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The Revival of Spelt is Good News for Your Health

By Charles Hopkins Published 04/21/2006 | Fitness
WHAT IS SPELT?

Spelt is one of the oldest grains known to mankind. Grown as far back as 5000 BC, the spelt grain has hardly changed from that time until today. In fact, spelt was even referred to in the Bible, mentioned in both Exodus 9:32 and Ezekiel 4:9.

While still common in many parts of the world, including Europe, spelt lost popularity in America as commercial growers looked for higher yield crops to provide for mass production.

It is the integrity of modern spelt to the original grain that has rekindled interest of those looking for a more nutritious alternative to the highly processed grains currently available.

HOW SPELT COMPARES TO WHEAT

Unlike the wheat most Americans have come to know, spelt has not been changed for centuries. Wheat production in America demanded higher gluten for commercial foods and a plant that was easy to grow and harvest. With these changes much of the wheat grown lost its nutritious value and became easy targets to pests requiring pesticides and insecticides to protect it during growth.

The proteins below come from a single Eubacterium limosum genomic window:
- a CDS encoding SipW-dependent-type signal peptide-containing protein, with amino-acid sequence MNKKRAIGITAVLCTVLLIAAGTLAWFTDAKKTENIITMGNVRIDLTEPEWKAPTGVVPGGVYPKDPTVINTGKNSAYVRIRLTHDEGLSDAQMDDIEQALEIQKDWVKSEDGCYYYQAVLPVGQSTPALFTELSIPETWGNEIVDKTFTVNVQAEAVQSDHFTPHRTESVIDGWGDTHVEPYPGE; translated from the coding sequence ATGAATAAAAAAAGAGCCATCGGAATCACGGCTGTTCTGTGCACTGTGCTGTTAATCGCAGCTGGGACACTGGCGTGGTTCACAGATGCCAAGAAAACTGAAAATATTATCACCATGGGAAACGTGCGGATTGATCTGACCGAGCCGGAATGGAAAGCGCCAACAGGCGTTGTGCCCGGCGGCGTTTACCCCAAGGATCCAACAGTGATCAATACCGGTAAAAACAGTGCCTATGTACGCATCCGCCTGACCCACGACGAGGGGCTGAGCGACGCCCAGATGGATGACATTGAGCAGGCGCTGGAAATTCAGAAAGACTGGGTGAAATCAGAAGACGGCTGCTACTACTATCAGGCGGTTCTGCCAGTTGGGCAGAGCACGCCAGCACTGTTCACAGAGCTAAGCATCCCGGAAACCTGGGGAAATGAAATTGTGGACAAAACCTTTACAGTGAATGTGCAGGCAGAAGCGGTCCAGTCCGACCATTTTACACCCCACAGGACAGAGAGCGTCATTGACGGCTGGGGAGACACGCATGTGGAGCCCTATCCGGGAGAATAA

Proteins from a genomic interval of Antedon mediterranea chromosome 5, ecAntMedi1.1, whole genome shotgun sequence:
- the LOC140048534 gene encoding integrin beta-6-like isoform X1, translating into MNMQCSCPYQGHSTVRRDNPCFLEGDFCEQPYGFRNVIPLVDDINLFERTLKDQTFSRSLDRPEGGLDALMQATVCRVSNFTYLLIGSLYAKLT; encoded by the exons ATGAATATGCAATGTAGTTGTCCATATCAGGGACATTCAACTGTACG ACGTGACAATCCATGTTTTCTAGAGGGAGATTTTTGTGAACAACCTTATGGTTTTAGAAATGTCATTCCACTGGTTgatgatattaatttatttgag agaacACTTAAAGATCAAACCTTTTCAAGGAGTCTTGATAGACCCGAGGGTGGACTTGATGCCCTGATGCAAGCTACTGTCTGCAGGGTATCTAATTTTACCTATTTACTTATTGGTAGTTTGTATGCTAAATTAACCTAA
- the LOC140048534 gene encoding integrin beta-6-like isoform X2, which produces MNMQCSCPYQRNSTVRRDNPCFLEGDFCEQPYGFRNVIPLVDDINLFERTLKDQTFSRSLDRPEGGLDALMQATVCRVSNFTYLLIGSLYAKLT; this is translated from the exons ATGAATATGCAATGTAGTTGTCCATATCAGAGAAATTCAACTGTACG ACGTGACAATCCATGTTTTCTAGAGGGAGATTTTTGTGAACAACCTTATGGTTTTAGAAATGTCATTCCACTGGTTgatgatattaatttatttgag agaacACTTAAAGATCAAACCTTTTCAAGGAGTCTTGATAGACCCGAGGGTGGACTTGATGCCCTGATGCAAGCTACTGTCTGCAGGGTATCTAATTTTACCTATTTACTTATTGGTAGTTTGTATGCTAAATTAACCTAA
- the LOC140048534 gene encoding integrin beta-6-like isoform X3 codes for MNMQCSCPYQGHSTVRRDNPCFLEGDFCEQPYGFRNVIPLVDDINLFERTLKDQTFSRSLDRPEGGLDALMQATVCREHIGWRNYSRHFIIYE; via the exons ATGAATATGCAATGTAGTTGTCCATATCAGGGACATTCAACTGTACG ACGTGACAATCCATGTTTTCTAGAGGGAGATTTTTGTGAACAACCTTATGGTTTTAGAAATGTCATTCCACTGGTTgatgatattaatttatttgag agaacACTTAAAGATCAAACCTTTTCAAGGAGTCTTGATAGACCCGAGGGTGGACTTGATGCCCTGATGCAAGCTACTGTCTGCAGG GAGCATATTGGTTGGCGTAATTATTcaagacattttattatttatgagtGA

Spelt became less popular because of its hard outer husk which made it difficult to process. However, this husk protects the spelt from pests and pollutants and helps the grain to maintain its nutrient value.

The spelt grain is high in fibre and has more protein than conventional wheat. It is full of amino acids and a good source of B vitamins. Spelt is easier to digest than regular wheat and has a subtle nutty flavor that many appreciate.

One of the most desirable qualities of this nutritious and tasty grain is that individuals with allergies to wheat may be able to tolerate spelt grains and products.

WHERE CAN YOU GET SPELT?

Spelt is sold through organic health food stores. You can buy spelt grain, whole grain and white flours. Spelt products also include pasta, hot or cold cereals, cookies, crackers, bread, muffins, cakes and pancake mixes.

ADAPTING RECIPES FOR SPELT GRAIN

When baking with spelt you will need to adapt the recipe to account for the difference between spelt and traditional wheat. Increasing the amount of flour or decreasing the amount of liquids will enable you to use spelt in most recipes asking for wheat.

Spelt needs to be soaked overnight before cooking. Cover with water and bring to a boil. Let it simmer in a covered pot for an hour.

THE CASE FOR SPELT

Spelt has many features that make it stand out as the ecologically and nutritionally superior grain available. The tough husk means it can be grown without pesticides and insecticides and helps preserve freshness when stored. Its high nutritional value can't be compared to hybrid wheat currently produced and it appears to be easier for the body to tolerate.

Spelt is not new to the world, but if you haven't tried it before, now is the time to introduce yourself to the oldest secret to healthy eating!